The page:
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80后90后爱读纸质书

《财富》 2016年06月12日

读纸书,逛实体书店,已经成美国年轻人的一种时尚。

近十年前,电子书阅读器颠覆了人们读书的方式,可如今平装书和精装书再次流行了起来。

肯塔基州科尔宾的Books-A-Million书店的经理特里斯•考迪尔表示:“回归纸质书,似乎成了时髦的潮流。就像宗教崇拜一样。”

29岁的考迪尔亲眼见证了年轻客户的增加和书店实体书销量的上涨。插图小说比如《饥饿游戏》(Hunger Games)和《分歧者》(Divergent)系列等,YouTube网红乔伊•格雷斯法、康纳•福兰特和沙恩•道森的传记和随笔等等,吸引着越来越多考迪尔的同龄人走进书店。

在Books-A-Million和其他零售书店,千禧一代客户可能无法获得亚马逊等网站提供的折扣,但他们对集体体验更感兴趣,因为书店变成了一个社交目的地。

在美国,22至34岁的年轻人,成为实体店购书人数最多的群体。据尼尔森图书与消费者(Nielsen Books and Consumers)统计,目前该群体的市场占比从2012年的27%,提高到了37%。

此外,据尼尔森统计,千禧一代也将阅读预算中的大部分,投入到了可以手持、保存和分享的实体书当中,比例占到82%。

萨拉•刚萨雷斯表示,她在购买图书的时候,甚至都不会去看价格,即使是价格较为昂贵的精装本也不例外。她的行为代表了一部分读者。

这位30岁的芝加哥居民说道:“我非常热衷于阅读和图书传递。这是在分享财富。”

美国书商协会(American Booksellers Association)首席执行官奥伦•特切尔认为,痴迷科技的年轻人发现,手拿一本书可以“填补极其重要的空虚”。

24岁的凯特琳•维奇便有这样的感觉。她每天都会去考迪尔的书店,她说自己在那里花了很多钱来买书。

维奇是一位已婚的滑板商店老板,她希望将自己的书永久保存下去。她拒绝在电子设备上读书,而且她发现一本书快要看完的时候,每次翻页都会有一种兴奋的心情。

维奇说道:“我迫不及待地想要知道结局。”

虽然维奇和其他同龄人更喜欢亲自买书,并且愿意支付这种购书体验的代价,但买书不一定要倾家荡产。事实上,图书是最廉价的娱乐形式。

有一种简单的选择:二手书。不仅网络零售商经常会将二手书连同新书一同出售,还有各种专营二手书的二手书店。

许多书店采取会员制,或者为老客户提供新书或其他特色图书的折扣。多数书店也有打折区。

许多私人图书俱乐部或兴趣小组有图书交换平台,成员可以彼此交换图书。

要想节约图书开支,有一种既环保又可有助于社交的终极方法:去公共图书馆。

借书或许对图书行业的销售数据没有帮助,但却可以让年轻人尽情读书,不必担心预算紧张。

刚萨雷斯就是其中之一,他已经把去公共图书馆列入了日程安排中。

她说道:“我一直打算去”图书馆。 “我已经把它写入了待办事项清单。” (财富中文网)

译者:刘进龙/汪皓

Nearly a decade after electronic readers revolutionized how people read books, paperbacks and hardcovers have become cool.

“It is like a hipster movement to get back into reading,” said Trish Caudill, manager of Books-A-Million in Corbin, Kentucky. “It’s almost cult-like.”

Caudill, 29, has seen a resurgence of young customers and more sales of physical books at her store. Her peers are drawn in by graphic novels, the “Hunger Games” and “Divergent” series, and memoirs and essays by YouTube stars Joey Graceffa, Connor Franta and Shane Dawson.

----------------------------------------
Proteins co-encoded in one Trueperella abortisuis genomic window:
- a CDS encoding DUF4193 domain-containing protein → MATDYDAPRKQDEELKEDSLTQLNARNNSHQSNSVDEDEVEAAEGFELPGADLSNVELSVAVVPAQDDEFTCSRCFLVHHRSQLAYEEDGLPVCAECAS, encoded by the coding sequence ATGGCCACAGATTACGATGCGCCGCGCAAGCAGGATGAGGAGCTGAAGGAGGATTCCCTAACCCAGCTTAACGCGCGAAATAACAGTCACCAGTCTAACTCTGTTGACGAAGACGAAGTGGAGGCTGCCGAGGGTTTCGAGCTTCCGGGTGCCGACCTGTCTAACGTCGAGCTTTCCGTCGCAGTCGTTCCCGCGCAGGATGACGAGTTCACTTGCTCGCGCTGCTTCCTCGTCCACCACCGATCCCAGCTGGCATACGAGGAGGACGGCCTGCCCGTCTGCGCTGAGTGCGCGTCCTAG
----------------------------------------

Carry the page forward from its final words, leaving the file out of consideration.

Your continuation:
Millennial customers at Books-A-Million and other retailers are missing out on online discounts at websites like Amazon.com AMZN -0.41% , but they are more interested in the group experience, with the bookstore becoming a social destination.

Across the United States, the 22-to-34 age group has become a larger percentage of the physical book-buying demographic. It is now 37 percent of the market, up from 27% in 2012, according to Nielsen Books and Consumers.

Millennials are also putting a huge chunk of their reading budget—82%—into books they can hold, keep and eventually share, according to Nielsen.

Sara Gonzalez says she does not even look at the price when she is buying a book, even for costlier hardcovers. Part of what she says she is paying for is being part of a community of readers.

“I’m really big about read and pass along,” the 30-year-old Chicago resident said. “Share the wealth.”

Tech-obsessed younger people are finding that holding a book in their hands can “fill an important void,” said American Booksellers Association Chief Executive Officer Oren Teicher.

That is the case for 24-year-old Kaitlyn Veach, who visits Caudill’s Books-A-Million store daily and says she spends too much there.

Veach, a married skateboard shop owner, says she wants to keep her books forever. She shuns reading on devices and finds a thrill in turning the pages as she gets close to the end of a book.

“I can’t wait to see what happens,” Veach said.

While Veach and her peers prefer to shop in person and are willing to pay up for that experience, buying books does not have to break the bank. In fact, books can be one of the cheapest forms of entertainment.

One easy option: used books. Not only are they frequently sold alongside new books at online retailers, they are also often found at various types of secondhand stores.

Many bookstores also have membership plans or offer discounts for frequent shoppers on new releases and other featured titles. Most stores also have discount bins.

Many private book clubs or affinity groups have book exchanges, where members can trade with each other.

And the ultimate social and eco-friendly way to save money on books: the public library.

While borrowing might not help the book industry with sales figures, it could help keep the generation reading without straining their budgets.

Gonzalez, for one, has taken note.

“I’ve been meaning to go” to the library, she said. “It’s on my to-do list.”

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